KC Chiefs might find an easier time trading up in 2022 NFL Draft

Mar 1, 2022; Indianapolis, IN, USA; Kansas City Chiefs general manager Brett Veach talks to the media during the 2022 NFL Combine. Mandatory Credit: Trevor Ruszkowski-USA TODAY Sports
Mar 1, 2022; Indianapolis, IN, USA; Kansas City Chiefs general manager Brett Veach talks to the media during the 2022 NFL Combine. Mandatory Credit: Trevor Ruszkowski-USA TODAY Sports /

Typically at this time of year, we’re used to hearing multiple references to the “chart” as fans of the annual NFL Draft. When it comes to teams trading anything related to the draft, the chart becomes a sort of guidebook or consultant, a map of the stars by which general managers set their course on how much they will give up in a particular trade.

There are variations of the “chart”, but the idea is straightforward and simple: each team likely has its version of a chart that places a specific value on each spot in the NFL Draft order. From there, a team like the Kansas City Chiefs that wants to trade up or down in the order can put together a reasonable batch of picks that match the numerical value of what the other team is giving up.

In 2022, the chart might be set aside for once.

The Kansas City Chiefs might find it easier to trade up in the draft order than in other seasons due to a lack of top-tier talent.

The 2022 draft class is generally viewed as a solid class with depth at several important positions. Teams that need edge rushers or wide receivers, for example, are going to love their options in this class and the rounds in which valuable contributors can still be found.

On the flip side, this draft class has also been criticized for its lack of can’t-miss talent. The Jacksonville Jaguars still aren’t entirely sure who they will take at the top of the draft and they’ve known for months that they are first overall in the official draft order. Every quarterback comes with serious questions. No defensive player is so dominant that he’s considered a franchise cornerstone. No one is referring to a single 2022 draft entrant in terms of being a future Hall of Famer—at least not yet.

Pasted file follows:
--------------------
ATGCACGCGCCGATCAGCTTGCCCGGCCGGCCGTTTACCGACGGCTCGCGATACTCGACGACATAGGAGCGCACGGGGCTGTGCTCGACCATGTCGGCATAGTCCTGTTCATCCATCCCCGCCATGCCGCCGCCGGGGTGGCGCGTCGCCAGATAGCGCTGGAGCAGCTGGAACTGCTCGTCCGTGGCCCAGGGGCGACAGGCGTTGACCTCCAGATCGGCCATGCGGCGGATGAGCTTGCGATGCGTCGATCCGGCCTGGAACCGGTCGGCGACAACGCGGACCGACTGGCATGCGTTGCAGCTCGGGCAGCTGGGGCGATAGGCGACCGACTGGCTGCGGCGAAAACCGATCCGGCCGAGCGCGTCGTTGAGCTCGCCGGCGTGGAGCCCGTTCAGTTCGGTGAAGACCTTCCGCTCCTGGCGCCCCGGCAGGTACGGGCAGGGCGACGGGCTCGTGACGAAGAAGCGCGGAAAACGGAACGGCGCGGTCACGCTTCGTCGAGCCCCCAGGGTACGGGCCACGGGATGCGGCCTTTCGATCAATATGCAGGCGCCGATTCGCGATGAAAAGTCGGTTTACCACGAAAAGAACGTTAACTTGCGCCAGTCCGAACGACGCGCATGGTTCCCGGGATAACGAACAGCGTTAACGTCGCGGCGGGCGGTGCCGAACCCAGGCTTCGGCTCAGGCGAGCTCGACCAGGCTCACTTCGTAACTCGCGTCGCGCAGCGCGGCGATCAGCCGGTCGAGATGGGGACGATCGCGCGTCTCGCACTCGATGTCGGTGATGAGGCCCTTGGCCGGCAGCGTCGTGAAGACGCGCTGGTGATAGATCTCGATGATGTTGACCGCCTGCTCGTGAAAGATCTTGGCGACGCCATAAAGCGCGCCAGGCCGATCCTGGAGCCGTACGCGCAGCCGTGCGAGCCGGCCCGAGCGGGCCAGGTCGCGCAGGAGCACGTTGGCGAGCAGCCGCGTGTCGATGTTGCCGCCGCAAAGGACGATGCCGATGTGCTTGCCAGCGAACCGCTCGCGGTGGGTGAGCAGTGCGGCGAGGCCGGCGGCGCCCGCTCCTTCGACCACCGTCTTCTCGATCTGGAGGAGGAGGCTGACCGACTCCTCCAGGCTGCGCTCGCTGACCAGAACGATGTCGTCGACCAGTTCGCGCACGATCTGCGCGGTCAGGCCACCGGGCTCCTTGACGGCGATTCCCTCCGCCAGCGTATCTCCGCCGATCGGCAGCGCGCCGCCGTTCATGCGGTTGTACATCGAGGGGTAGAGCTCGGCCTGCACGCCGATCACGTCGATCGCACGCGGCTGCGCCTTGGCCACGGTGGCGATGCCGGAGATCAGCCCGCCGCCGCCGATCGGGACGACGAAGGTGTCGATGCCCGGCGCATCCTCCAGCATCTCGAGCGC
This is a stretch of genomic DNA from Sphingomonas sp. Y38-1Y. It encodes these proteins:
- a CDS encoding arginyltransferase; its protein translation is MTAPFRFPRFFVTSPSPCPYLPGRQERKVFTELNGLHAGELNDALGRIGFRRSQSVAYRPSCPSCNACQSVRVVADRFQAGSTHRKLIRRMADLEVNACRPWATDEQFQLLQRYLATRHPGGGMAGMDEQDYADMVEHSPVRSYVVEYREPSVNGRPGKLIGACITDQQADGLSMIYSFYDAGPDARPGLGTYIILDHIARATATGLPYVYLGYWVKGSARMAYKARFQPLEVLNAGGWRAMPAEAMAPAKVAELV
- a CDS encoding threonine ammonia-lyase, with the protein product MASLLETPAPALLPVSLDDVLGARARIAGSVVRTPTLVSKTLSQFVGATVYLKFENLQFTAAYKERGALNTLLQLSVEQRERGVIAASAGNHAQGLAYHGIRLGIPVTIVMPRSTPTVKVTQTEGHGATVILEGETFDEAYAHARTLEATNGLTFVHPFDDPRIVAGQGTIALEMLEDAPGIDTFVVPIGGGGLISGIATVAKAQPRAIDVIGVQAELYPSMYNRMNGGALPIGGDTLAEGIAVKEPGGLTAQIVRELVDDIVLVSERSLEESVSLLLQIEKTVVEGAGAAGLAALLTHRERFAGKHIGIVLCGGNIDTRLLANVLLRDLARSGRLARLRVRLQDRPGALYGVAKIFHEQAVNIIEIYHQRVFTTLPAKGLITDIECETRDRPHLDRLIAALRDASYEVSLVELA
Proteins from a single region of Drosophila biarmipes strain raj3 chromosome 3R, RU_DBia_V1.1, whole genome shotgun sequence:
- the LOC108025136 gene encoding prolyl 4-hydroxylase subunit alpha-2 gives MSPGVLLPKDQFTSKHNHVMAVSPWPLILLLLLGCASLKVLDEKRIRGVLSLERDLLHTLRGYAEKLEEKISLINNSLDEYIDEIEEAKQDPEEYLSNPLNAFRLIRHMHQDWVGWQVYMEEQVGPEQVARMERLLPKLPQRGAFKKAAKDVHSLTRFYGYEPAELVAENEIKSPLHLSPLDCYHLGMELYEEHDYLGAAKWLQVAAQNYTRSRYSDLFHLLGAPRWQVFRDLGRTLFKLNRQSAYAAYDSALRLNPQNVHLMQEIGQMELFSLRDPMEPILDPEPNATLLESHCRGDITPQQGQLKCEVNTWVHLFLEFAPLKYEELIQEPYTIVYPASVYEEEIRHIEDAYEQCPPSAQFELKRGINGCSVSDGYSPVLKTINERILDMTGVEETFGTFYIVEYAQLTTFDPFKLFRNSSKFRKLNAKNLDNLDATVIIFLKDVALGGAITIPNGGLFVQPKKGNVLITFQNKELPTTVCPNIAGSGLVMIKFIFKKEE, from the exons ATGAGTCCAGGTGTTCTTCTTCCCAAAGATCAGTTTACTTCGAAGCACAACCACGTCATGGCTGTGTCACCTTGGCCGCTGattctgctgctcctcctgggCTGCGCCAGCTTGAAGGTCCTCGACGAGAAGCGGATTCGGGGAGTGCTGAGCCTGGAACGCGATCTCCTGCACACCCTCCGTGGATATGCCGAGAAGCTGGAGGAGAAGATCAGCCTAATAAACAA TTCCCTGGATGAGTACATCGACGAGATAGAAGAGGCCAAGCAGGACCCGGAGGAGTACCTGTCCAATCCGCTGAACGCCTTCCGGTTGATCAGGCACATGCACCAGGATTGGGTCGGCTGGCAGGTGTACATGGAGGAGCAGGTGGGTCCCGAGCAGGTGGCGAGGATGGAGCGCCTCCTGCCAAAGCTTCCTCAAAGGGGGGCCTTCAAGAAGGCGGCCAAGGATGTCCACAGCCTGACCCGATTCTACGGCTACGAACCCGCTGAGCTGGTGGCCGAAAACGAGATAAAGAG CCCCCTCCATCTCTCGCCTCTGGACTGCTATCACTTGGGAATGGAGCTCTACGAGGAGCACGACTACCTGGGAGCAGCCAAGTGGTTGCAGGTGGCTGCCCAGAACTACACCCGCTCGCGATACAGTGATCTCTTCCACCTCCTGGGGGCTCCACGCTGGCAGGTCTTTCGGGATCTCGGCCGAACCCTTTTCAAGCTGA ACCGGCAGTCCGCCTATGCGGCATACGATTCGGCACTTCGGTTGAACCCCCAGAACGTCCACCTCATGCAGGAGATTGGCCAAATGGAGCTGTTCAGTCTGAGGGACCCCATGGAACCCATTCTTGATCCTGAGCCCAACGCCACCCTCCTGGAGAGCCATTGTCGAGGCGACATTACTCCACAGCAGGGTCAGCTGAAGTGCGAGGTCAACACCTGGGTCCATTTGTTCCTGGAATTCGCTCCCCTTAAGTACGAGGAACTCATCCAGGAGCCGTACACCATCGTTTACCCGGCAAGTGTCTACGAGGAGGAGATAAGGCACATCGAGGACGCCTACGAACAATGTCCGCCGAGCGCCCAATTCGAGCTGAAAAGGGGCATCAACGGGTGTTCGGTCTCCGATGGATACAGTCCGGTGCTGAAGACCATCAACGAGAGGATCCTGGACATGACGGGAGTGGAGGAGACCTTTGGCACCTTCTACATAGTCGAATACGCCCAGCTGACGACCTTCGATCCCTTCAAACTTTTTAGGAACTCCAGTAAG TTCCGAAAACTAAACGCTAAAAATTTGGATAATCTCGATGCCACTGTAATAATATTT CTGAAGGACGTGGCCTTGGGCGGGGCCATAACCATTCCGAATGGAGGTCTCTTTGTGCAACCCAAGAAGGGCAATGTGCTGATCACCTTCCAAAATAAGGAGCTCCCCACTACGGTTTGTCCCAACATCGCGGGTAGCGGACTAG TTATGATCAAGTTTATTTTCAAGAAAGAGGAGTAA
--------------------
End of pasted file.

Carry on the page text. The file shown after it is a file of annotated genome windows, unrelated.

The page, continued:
All of this is important because it will affect how teams view the value of trading up and down. Right now there are a number of teams reportedly interested in moving back. Both teams from New York, the Giants and Jets, reportedly want to slide back for more picks. The Carolina Panthers desperately need to do the same. If the right offer was there, there’s no doubt the Jags would be happy to move off of the top spot itself.

What does this mean for the Chiefs? Kansas City has 12 overall picks in this draft and another 10-11 in next year’s draft with which to improve the team for 2022 and beyond. This means the Chiefs have loads of ammunition to go up and grab anyone on the draft board they are worried about potentially missing. And as it turns out, the cost to do so might be at its lowest point in years.

If this draft had lockdown corners, franchise quarterbacks, blindside protectors, and game-wrecking pass rushers, the story for moving up would be quite different. Instead, there are valuable contributors and solid starters available for multiple rounds and it’s possible a guy taken at No. 10 overall is rated lower on the draft boards of some teams than another taken at No. 30. ‘Tis the nature of this year’s class.

This means the Chiefs might find the cost to move up to be much more amenable when moving up in ’22. According to the standard draft value chart, the cost to go up to No. 11 overall, for example, should cost the Chiefs their first two picks at No. 29 and 30 overall. If the Chiefs feel like that’s too steep, they can sit back and enjoy the talent that falls to them but a team interested in picking up additional picks, like the Panthers at No. 6, might say yes to that deal despite receiving “lesser value” in return according to the chart. After all, something is only worth what someone else will pay for it.

What’s written on a chart matters little if GMs aren’t abiding by it.  That means the Chiefs might find a buyer’s market if attempting to move up in this year’s draft.

Chiefs find ideal fits in this four-round mock. dark. Next